A.W. Tozer memorably noted, “It is doubtful whether God can bless a man greatly until he has hurt him deeply.” We want our students to be blessed which means, among other things, we must try to create opportunities for God to hurt them. This does not mean that God is doing something bad; nor are we. Quite the contrary! He is doing something needed in tearing away the bad. In C.S. Lewis’s Voyage of the Dawn Treader, one of the characters is turned into a dragon, but desperately wants to be a boy again. Aslan, the great lion, came and pulled the dragon-flesh away. Look:
“I was afraid of his claws, I can tell you, but I was pretty nearly desperate now. So I just lay flat down on my back to let him do it.
The very first tear he made was so deep that I thought it had gone right into my heart. And when he began pulling the skin off, it hurt worse than anything I’ve ever felt. The only thing that made me able to bear it was just the pleasure of feeling the stuff peel off….
Well, he peeled the beastly stuff right off – just as I thought I’d done it myself the other three times, only they hadn’t hurt – and there it was lying on the grass, only ever so much thicker, and darker, and more knobbly-looking than the others had been. And there was I smooth and soft as a peeled switch and smaller than I had been. Then he caught hold of me – I didn’t like that much for I was very tender underneath now that I’d no skin on — and threw me into the water. It smarted like anything but only for a moment. After that it became perfectly delicious and as soon as I started swimming and splashing I found that all the pain had gone from my arm. And then I saw why. I’d turned into a boy again.”
There is pain in transformation—even in worldview transformation. Transformation means the advent of something new, but also the end of something old. Who we were must die so that we can become who we ought to be. God is in the business of breaking down our idols, even when our hearts are tied to them. Listen to this expressed in Hosea 6:1-3:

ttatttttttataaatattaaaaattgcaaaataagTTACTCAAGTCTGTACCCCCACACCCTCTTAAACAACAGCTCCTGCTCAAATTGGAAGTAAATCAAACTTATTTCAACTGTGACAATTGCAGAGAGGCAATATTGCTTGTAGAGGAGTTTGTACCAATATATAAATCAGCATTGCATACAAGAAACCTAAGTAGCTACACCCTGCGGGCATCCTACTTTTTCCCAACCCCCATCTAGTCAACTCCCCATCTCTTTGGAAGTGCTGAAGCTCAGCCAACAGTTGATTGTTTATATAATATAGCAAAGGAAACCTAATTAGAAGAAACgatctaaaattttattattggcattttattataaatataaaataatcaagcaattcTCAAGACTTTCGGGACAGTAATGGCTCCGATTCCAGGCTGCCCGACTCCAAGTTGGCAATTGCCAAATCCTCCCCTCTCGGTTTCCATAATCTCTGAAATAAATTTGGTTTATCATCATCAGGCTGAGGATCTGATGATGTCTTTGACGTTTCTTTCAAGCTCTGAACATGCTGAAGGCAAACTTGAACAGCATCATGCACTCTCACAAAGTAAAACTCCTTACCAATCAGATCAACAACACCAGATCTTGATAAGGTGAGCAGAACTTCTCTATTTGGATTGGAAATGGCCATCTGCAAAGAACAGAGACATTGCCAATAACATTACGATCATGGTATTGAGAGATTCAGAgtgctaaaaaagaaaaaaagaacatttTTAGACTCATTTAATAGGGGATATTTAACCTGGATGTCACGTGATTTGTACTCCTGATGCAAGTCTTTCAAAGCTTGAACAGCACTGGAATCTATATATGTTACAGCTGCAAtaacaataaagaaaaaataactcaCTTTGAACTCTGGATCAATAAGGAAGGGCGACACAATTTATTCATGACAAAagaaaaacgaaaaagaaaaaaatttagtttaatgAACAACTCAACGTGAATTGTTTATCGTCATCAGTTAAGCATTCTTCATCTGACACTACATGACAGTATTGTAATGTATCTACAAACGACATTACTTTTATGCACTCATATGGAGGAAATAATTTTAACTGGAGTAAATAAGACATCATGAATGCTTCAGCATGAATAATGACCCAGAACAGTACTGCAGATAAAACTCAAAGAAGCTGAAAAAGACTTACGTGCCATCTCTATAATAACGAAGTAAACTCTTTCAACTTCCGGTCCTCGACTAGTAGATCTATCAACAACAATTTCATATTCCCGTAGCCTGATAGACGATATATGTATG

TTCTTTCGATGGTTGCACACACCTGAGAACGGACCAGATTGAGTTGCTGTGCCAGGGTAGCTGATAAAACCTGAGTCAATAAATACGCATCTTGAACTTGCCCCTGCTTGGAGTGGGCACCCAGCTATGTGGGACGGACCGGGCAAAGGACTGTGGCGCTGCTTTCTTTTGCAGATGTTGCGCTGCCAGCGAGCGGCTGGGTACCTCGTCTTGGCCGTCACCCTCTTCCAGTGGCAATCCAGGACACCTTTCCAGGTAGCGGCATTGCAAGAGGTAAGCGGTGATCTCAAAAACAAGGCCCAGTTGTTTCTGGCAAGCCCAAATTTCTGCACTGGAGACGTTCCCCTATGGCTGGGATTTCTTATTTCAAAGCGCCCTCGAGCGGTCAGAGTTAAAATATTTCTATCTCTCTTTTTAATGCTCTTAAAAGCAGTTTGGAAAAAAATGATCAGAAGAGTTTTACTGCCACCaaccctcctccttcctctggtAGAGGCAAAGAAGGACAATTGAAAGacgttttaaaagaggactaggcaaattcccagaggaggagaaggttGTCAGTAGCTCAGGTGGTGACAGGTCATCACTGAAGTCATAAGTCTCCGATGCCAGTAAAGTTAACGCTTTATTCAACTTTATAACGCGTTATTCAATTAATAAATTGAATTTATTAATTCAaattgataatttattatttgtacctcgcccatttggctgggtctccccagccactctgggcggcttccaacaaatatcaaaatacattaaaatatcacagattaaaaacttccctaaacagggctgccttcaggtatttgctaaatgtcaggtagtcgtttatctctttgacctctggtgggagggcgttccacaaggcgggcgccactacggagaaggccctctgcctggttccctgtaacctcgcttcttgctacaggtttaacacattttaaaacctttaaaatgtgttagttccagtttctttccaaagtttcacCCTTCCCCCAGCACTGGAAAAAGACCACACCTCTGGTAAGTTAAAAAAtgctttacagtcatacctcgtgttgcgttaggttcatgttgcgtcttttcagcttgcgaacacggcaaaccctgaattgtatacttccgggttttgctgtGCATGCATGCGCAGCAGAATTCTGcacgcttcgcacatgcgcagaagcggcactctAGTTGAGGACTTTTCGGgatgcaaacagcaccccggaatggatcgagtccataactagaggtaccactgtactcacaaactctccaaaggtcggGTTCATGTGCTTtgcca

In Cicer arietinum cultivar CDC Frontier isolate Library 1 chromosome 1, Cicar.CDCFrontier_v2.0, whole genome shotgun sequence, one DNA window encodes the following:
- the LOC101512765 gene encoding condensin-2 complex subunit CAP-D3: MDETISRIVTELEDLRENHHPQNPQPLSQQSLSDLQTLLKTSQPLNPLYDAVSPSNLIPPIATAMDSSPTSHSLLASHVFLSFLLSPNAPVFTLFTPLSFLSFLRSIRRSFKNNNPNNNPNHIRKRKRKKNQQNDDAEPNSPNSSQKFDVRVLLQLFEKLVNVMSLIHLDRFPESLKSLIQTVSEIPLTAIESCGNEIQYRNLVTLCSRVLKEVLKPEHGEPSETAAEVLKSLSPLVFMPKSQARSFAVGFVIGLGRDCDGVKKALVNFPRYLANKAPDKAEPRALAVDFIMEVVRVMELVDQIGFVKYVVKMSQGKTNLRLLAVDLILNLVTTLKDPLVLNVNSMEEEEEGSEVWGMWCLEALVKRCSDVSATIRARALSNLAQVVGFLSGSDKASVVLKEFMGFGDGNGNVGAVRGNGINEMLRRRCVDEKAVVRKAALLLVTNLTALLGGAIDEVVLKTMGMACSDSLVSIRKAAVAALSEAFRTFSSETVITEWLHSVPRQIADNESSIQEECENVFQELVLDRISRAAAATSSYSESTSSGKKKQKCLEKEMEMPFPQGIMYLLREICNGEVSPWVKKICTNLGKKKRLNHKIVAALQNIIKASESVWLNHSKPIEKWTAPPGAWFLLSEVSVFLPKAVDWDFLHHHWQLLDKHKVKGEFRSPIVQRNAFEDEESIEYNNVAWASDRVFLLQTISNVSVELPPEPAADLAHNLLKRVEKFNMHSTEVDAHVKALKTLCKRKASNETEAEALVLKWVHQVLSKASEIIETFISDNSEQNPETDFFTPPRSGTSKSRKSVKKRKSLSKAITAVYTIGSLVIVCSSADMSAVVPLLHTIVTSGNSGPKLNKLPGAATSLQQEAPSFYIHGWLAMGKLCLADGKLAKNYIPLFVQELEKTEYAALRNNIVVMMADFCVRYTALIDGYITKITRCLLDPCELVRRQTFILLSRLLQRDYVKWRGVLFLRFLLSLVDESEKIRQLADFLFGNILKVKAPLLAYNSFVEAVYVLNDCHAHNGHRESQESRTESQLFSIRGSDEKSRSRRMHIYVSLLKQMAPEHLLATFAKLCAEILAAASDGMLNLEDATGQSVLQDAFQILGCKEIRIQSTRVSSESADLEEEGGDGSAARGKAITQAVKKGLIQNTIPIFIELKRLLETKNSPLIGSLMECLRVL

“Come, let us return to the Lord.
He has torn us to pieces
but he will heal us;
he has injured us
but he will bind up our wounds.
After two days he will revive us;
on the third day he will restore us,
that we may live in his presence.
Let us acknowledge the Lord;
let us press on to acknowledge him.
As surely as the sun rises,
he will appear;
he will come to us like the winter rains,
like the spring rains that water the earth.”
Biblical integration must, at times, put students in a place to be “torn to pieces.” This is not evil. This injury is needed. The Surgeon must cut in order to heal. And we have myriad idols that need to be cut away. As we press our students to acknowledge Him, there will sometimes be difficulty and pain. But do not be alarmed. After they have been hurt, they can be used.
In what areas is your course uniquely positioned to peel back the dragon skin of worldiness? Where do you need to press your students toward the truth… even if changing directions causes them to fall down for a moment?